Last Stop in Thailand

I had my last Thai pancake and omelette. At the airport we had a pizza from “Canadian Pizza”! In the airport I had my Swiss army knife taken away because I packed it in the carry on. – Alexandra

Getting ready to catch our plane to Delhi. Goodbye Thailand.



Moving on

I was so tired after all those days, I slept until 12:30 today. I had my last awesome falafel. The next day we went by taxi, tuk-tuk and train from Siem Reap to Bangkok. – Isaac

There was nothing to do an no one to do it with. (This poor lonely child!) I did homework and wrote postcards. There was little to do. I had Cambodian falafels for the last time. I will miss Siem Reap, I hope it doesn’t change. We said goodbye and started on our way. – Alexandra



Saying goodbye to our buddy Chhunly.

Walking towards the Cambodia-Thailand border.


Rural Cambodian Life

The rural way of life is very different than what I grew up with. Both cultures involve plenty of hard work but in Cambodia most work is done by hand and/or animals. The majority of time is dedicated to just subsistence living to cover the basic needs of life. – Baruch





Basket fishing.



A goitre this size would never happen back home.


Friends, Free Popcorn and 50 cent Beers

Cambodia was the first country on our trip so far where we met another traveling Canadian family. The kids were so happy to finally be able to interact with kids their age who also spoke English! We spent lots of time with them touring the temples of the Angkor complex, eating ice cream, discussing the joys and vagaries of travel, getting massages, and eating meals – the majority of them being at the restaurant the kids seemed to like, with the “red chairs and free popcorn”. (Maybe a few of the adults also appreciated the .50 mugs of beer) – Kim



Beng Melea

Today we went to Beng Melea. Its ruins we’re slightly disappointing from going and playing tag the other day, because there were no safe places to play. The temples were run down and grown over and all collapsed. I enjoyed them for the scenery but the place didn’t have anything to play on. (I thought they were the most magical of all the temples so far- Kim). After we went to a rock quarry used for rocks to restore the temples. When we went back to town we went and hung out at our friends pool. Then we went to dinner together for the last time at the .50 beer place. I will miss having friends to play with! – Alexandra

Today we went to some temples with the *Canadians*. We played water polo, underwater hockey, and had bananas, oreos, and whipped cream together! Then we went to eat at the red chair place and did stop motion with Eric again. Then he had to say goodbye to the *Canadian* family. – Isaac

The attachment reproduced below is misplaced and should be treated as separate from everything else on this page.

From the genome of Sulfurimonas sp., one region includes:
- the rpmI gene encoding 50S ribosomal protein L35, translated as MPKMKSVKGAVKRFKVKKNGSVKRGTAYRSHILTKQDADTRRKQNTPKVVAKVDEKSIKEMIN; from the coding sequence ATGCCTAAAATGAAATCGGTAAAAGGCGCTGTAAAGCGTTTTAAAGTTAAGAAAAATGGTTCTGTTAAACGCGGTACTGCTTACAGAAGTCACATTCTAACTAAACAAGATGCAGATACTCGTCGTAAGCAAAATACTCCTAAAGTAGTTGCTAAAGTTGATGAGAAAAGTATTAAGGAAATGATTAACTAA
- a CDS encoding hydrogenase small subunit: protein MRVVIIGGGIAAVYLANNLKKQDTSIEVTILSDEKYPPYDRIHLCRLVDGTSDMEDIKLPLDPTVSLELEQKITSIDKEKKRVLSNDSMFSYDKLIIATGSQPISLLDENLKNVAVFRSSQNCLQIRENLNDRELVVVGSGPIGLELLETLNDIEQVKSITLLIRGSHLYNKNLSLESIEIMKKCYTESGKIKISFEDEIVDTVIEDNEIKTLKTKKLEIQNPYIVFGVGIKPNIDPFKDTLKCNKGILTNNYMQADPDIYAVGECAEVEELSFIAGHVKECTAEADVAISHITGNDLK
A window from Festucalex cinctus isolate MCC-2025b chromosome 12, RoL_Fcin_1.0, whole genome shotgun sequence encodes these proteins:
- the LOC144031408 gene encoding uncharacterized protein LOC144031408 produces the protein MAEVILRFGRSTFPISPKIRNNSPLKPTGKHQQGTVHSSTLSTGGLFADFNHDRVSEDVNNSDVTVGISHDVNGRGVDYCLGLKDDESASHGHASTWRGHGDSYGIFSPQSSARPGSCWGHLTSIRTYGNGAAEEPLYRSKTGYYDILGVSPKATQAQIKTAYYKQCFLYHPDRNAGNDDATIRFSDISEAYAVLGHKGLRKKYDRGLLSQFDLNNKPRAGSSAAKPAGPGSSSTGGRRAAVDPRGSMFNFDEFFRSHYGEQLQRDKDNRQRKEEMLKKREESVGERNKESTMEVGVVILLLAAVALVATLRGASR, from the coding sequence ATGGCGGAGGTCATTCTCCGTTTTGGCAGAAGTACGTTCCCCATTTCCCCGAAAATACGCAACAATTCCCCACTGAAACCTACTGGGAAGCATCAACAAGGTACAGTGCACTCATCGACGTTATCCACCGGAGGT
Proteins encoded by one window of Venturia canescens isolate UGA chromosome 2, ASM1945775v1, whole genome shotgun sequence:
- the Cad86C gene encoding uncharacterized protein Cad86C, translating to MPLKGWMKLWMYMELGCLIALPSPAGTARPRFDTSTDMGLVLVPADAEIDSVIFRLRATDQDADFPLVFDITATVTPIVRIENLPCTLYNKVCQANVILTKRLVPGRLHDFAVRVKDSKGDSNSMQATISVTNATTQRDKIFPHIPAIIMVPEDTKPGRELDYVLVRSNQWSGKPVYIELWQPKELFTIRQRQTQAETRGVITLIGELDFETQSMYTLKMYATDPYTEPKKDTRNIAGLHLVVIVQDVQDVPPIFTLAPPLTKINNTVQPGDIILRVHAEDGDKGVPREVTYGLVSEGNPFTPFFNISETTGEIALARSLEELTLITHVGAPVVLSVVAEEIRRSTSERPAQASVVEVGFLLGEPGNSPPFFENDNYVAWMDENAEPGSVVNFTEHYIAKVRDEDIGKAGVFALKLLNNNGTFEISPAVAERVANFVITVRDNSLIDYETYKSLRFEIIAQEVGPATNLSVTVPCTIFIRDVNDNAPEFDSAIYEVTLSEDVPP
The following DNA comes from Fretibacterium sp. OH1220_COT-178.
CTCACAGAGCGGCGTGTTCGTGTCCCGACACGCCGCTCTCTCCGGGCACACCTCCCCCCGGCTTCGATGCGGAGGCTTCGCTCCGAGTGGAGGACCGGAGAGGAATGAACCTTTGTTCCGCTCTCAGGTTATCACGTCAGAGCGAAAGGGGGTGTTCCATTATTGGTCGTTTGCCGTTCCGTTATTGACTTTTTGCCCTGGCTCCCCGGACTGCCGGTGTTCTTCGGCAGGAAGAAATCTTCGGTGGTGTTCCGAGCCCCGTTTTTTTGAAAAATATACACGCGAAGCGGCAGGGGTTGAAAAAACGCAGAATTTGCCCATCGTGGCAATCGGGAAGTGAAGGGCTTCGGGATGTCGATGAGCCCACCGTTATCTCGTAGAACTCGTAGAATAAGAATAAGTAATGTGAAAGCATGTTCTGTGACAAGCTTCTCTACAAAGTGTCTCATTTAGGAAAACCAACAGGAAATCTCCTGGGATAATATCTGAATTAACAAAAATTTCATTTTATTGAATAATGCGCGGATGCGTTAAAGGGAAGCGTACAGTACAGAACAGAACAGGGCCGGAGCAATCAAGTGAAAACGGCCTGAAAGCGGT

Children’s Dance Show

Today I worked on homework and mailed some stuff home. Later that evening we went to an orphanage show with traditional Cambodian dancing. – Isaac

We walked to an orphanage. They did three types of dances, a Hanuman dance, a Khmer Bamboo dance and a Fishing Dance. The kids smiled and seemed to be having a good time in their bright costumes.-Alexandra

This orphanage is a locally initiated organisation. They put on nightly dance shows and invite the public, who can choose to donate or not after the performance. They do the show (different children perform in the show on each night) to teach the children their traditional Khmer culture, but also to raise funds while they are waiting for their new farm to start generating enough income to become self-sustainable. – Kim









A Night on the Town, Local Style

We went out to dinner tonight with one of the hotel staff named Chhanly. We went to eat in the outskirts of town where the locals eat. There was a little carnival going on so we all threw darts at balloons and won 5 cans of coke. Channly told us some amazing stories, and this was one of them……. – Isaac 

(Story omitted from blog to protect the innocent – blog moderator)

Channly bought me some chicken. It was very delicious and well-cooked. – Alexandra.

Channly had many tales, which we will share with you in person. We can tell you that he lost 3 brothers to the Khmer Rouge, after they took rice because they were literally starving. He is married to a Canadian and is awaiting permission from the Canadian government to enter Canada to be with his wife, which they estimate will take 22 months. The government would not allow him to come visit on a tourist visa. – Kim